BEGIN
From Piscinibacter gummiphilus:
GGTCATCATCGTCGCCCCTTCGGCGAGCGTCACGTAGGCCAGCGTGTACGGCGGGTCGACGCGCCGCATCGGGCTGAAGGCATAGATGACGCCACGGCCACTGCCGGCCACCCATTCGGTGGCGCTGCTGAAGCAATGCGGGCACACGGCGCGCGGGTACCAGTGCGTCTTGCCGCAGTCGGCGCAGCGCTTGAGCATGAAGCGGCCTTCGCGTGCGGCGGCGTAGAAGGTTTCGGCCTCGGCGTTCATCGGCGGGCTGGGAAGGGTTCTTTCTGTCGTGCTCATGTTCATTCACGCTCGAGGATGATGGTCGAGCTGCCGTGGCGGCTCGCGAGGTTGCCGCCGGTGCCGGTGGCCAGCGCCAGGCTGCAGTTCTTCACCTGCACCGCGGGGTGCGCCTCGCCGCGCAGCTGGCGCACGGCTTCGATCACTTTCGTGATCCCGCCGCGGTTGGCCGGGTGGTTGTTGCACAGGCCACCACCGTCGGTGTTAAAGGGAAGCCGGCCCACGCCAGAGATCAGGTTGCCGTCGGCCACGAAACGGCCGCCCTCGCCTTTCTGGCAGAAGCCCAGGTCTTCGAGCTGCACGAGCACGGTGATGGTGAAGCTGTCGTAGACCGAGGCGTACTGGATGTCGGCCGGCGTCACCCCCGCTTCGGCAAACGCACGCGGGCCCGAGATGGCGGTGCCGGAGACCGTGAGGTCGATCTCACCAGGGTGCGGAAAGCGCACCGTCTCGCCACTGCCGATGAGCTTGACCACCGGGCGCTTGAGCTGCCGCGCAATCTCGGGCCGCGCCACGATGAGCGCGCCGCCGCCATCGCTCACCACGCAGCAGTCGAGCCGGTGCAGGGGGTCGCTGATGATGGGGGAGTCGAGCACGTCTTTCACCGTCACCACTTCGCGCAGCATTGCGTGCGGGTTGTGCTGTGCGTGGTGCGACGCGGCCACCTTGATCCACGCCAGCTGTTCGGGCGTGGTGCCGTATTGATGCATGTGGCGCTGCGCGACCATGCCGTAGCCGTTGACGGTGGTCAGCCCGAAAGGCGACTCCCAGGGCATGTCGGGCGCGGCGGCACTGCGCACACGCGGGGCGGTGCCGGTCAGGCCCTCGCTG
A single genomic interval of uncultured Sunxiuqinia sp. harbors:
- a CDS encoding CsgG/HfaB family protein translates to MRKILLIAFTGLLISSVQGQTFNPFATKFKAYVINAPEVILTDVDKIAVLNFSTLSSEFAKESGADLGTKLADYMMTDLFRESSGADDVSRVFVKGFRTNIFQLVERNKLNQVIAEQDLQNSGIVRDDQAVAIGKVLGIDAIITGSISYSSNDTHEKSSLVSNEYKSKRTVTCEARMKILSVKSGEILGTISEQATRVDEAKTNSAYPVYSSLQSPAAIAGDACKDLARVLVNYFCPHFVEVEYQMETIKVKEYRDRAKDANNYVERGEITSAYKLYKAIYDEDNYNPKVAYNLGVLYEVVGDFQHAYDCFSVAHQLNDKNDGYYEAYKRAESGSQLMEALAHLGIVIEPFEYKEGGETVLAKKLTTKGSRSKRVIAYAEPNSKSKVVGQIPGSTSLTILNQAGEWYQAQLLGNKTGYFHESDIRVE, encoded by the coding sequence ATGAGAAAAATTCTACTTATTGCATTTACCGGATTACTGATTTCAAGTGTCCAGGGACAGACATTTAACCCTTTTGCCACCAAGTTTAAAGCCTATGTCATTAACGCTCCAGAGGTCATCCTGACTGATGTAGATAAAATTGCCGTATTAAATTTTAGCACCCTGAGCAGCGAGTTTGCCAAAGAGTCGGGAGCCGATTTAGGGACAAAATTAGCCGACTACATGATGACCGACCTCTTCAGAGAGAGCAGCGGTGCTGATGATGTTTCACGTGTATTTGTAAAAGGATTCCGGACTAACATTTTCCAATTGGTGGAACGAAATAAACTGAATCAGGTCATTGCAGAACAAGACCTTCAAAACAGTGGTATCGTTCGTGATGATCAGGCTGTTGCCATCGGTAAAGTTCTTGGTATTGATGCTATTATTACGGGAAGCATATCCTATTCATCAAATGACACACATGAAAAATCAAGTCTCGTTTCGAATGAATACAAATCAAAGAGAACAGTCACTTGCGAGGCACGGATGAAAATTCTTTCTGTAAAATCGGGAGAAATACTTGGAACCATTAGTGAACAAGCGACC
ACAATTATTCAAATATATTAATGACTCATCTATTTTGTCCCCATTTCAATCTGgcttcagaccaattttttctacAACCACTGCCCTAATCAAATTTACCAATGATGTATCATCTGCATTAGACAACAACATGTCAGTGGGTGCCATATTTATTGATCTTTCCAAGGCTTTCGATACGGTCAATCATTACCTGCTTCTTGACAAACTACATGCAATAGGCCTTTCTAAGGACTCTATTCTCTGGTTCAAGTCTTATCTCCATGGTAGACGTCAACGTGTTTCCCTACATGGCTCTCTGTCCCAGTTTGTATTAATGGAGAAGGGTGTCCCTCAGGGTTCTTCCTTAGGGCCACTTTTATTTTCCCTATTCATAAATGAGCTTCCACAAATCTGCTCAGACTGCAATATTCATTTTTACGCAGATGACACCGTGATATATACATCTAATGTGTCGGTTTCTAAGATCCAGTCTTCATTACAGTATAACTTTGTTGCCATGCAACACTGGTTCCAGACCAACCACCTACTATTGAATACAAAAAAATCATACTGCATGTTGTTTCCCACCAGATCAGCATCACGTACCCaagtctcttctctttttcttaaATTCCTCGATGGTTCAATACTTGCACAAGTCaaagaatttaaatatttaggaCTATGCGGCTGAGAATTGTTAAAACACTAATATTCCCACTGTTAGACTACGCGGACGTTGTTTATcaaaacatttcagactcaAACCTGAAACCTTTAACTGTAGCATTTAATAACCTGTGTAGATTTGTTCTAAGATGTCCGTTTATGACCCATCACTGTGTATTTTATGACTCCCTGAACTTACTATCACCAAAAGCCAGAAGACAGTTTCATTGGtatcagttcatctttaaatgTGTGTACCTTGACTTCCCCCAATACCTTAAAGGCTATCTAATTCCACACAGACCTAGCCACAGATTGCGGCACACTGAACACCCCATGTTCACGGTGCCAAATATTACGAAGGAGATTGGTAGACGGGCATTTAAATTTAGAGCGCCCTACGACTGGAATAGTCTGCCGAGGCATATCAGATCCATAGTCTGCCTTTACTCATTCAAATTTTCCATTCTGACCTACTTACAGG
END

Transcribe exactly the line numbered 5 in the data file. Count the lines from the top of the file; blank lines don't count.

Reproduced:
ACAATTATTCAAATATATTAATGACTCATCTATTTTGTCCCCATTTCAATCTGgcttcagaccaattttttctacAACCACTGCCCTAATCAAATTTACCAATGATGTATCATCTGCATTAGACAACAACATGTCAGTGGGTGCCATATTTATTGATCTTTCCAAGGCTTTCGATACGGTCAATCATTACCTGCTTCTTGACAAACTACATGCAATAGGCCTTTCTAAGGACTCTATTCTCTGGTTCAAGTCTTATCTCCATGGTAGACGTCAACGTGTTTCCCTACATGGCTCTCTGTCCCAGTTTGTATTAATGGAGAAGGGTGTCCCTCAGGGTTCTTCCTTAGGGCCACTTTTATTTTCCCTATTCATAAATGAGCTTCCACAAATCTGCTCAGACTGCAATATTCATTTTTACGCAGATGACACCGTGATATATACATCTAATGTGTCGGTTTCTAAGATCCAGTCTTCATTACAGTATAACTTTGTTGCCATGCAACACTGGTTCCAGACCAACCACCTACTATTGAATACAAAAAAATCATACTGCATGTTGTTTCCCACCAGATCAGCATCACGTACCCaagtctcttctctttttcttaaATTCCTCGATGGTTCAATACTTGCACAAGTCaaagaatttaaatatttaggaCTATGCGGCTGAGAATTGTTAAAACACTAATATTCCCACTGTTAGACTACGCGGACGTTGTTTATcaaaacatttcagactcaAACCTGAAACCTTTAACTGTAGCATTTAATAACCTGTGTAGATTTGTTCTAAGATGTCCGTTTATGACCCATCACTGTGTATTTTATGACTCCCTGAACTTACTATCACCAAAAGCCAGAAGACAGTTTCATTGGtatcagttcatctttaaatgTGTGTACCTTGACTTCCCCCAATACCTTAAAGGCTATCTAATTCCACACAGACCTAGCCACAGATTGCGGCACACTGAACACCCCATGTTCACGGTGCCAAATATTACGAAGGAGATTGGTAGACGGGCATTTAAATTTAGAGCGCCCTACGACTGGAATAGTCTGCCGAGGCATATCAGATCCATAGTCTGCCTTTACTCATTCAAATTTTCCATTCTGACCTACTTACAGG